Book Review: ‘5 Star’ by Michael Henry

 

In a good mystery, whatever the medium, the audience should not be able to tell very early on what really happened. It should be a journey of discovery for the audience as it is for the characters of the mystery. I was recently at a play which was a form of Sherlock Holmes fan-fiction wherein at the end, it turns out that Doctor John Watson is the real hero, but prefers to keep a low profile behind Holmes. It was hardly the first time I have encountered such a twist in Sherlock Holmes fan-fiction, but it was fairly well done. In this case, the writer was a little too cute in winking at the audience as he puts dialog into Holmes’ mouth about how writers can never be trusted.

I had been summoned to report for jury duty for yesterday. For those who have never been through the process, bringing a good book is always in order. Usually there is quite a bit of waiting time before selection. What is more appropriate than a mystery/legal thriller to read while awaiting empaneling or dismissal? I brought along Michael Henry’s latest Willie Mitchell Banks novel, 5 Star. To quote from a description of the book from the author’s Website:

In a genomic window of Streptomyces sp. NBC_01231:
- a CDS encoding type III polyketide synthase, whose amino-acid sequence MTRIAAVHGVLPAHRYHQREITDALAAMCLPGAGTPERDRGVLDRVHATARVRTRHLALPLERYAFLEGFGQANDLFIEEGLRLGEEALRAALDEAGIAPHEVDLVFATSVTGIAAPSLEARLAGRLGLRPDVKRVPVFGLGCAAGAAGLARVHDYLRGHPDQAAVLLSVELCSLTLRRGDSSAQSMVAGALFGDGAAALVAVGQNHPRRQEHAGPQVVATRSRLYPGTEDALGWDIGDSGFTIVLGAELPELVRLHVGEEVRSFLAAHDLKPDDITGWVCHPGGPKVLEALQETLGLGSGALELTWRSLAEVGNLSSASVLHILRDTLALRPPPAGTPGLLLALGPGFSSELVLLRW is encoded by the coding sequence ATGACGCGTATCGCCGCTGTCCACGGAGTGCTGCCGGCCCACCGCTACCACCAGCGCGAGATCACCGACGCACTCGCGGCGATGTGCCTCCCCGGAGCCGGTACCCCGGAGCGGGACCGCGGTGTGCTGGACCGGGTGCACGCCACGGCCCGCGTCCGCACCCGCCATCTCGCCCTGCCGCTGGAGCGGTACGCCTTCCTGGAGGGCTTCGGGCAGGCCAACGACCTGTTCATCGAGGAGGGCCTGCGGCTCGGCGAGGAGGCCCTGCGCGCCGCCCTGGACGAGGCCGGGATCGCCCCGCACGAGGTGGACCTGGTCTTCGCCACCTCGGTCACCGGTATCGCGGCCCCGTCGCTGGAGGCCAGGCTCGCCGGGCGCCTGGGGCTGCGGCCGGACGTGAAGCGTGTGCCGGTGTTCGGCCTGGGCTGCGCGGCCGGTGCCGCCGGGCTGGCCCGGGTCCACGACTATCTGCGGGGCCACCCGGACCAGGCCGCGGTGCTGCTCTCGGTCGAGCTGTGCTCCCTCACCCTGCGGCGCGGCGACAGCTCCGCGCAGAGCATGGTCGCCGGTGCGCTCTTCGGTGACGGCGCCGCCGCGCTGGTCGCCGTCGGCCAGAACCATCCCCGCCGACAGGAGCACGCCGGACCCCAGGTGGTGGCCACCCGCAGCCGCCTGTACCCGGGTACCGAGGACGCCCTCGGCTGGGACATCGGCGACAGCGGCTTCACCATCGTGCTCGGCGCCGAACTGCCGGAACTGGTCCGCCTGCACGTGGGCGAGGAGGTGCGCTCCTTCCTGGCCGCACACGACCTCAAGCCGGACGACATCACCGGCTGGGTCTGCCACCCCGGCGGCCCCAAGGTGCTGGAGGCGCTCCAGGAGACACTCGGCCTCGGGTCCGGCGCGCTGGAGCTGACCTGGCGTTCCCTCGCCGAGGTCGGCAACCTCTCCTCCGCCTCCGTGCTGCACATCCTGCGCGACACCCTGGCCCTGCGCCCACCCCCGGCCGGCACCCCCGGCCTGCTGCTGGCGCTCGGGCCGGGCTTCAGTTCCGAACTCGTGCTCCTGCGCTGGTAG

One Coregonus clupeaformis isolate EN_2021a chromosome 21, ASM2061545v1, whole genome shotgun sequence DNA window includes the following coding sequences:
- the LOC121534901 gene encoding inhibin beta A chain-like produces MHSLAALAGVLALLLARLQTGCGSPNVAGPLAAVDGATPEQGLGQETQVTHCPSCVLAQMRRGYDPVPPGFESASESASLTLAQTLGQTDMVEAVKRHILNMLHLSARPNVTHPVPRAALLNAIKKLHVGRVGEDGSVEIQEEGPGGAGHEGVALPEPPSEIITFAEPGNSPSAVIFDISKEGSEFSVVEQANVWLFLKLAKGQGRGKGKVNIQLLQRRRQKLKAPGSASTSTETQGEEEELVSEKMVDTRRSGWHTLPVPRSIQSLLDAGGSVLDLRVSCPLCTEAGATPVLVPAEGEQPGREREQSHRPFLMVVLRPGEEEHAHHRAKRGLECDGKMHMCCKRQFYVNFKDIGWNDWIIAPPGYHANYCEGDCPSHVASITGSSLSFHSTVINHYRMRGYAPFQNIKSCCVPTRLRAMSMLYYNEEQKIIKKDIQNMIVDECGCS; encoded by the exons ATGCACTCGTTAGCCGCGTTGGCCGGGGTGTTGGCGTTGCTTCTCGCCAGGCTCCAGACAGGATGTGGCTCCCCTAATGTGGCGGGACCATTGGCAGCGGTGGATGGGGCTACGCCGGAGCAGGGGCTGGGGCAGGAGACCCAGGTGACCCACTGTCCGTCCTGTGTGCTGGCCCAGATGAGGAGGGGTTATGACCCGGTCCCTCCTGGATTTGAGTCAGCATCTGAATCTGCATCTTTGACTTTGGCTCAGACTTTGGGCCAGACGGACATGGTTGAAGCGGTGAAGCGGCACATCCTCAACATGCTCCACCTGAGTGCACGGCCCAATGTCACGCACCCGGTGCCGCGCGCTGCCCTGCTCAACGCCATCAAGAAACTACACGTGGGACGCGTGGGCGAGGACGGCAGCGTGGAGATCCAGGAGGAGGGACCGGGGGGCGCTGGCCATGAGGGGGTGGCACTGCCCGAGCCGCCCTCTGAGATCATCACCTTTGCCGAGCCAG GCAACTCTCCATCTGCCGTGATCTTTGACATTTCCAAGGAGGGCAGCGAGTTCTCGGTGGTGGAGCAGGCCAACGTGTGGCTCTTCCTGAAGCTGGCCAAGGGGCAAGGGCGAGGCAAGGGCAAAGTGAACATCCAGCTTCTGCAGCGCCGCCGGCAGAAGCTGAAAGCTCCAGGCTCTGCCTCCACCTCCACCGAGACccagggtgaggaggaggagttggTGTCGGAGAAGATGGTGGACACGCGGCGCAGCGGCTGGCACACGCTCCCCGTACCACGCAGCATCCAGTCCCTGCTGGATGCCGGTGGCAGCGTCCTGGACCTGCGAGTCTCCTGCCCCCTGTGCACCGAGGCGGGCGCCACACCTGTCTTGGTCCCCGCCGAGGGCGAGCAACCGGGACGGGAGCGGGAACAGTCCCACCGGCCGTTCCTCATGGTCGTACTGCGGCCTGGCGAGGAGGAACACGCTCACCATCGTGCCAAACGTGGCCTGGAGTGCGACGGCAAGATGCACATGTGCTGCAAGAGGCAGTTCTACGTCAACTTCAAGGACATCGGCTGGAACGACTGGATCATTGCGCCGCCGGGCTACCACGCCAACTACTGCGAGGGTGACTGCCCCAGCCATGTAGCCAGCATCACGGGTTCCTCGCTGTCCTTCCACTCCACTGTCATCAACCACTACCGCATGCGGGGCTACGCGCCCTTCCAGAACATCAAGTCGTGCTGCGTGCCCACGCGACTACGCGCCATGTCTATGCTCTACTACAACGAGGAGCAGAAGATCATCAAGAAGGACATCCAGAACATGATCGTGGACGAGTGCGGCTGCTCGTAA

El Ray, a 5-star Ole Miss quarterback recruit, is murdered on an unauthorized weekend visit, triggering a vindictive NCAA investigation eager to pin the blame on the university, and sending former D.A. Willie Mitchell Banks into a deadly drugs-for-sex underworld in rural Mississippi…

Is the Opioid Crisis Mainly a Story of ‘Late Capitalism’ or Something More Complicated?

 

For capitalism’s critics, the opioid crisis is a powerful witness for the prosecution. They charge that inequality, stagnant wages, immobility, job loss — the four horsemen of the neoliberalism endgame — have generated a massive surge in “deaths of despair,” especially from overdoses of opioid drugs. Case closed.

But a new NBER working paper “Origins of the Opioid Crisis and Its Enduring Impacts” suggests a different theory of the case, one that focuses on a supply rather than demand explanation.

From the paper (bold by me):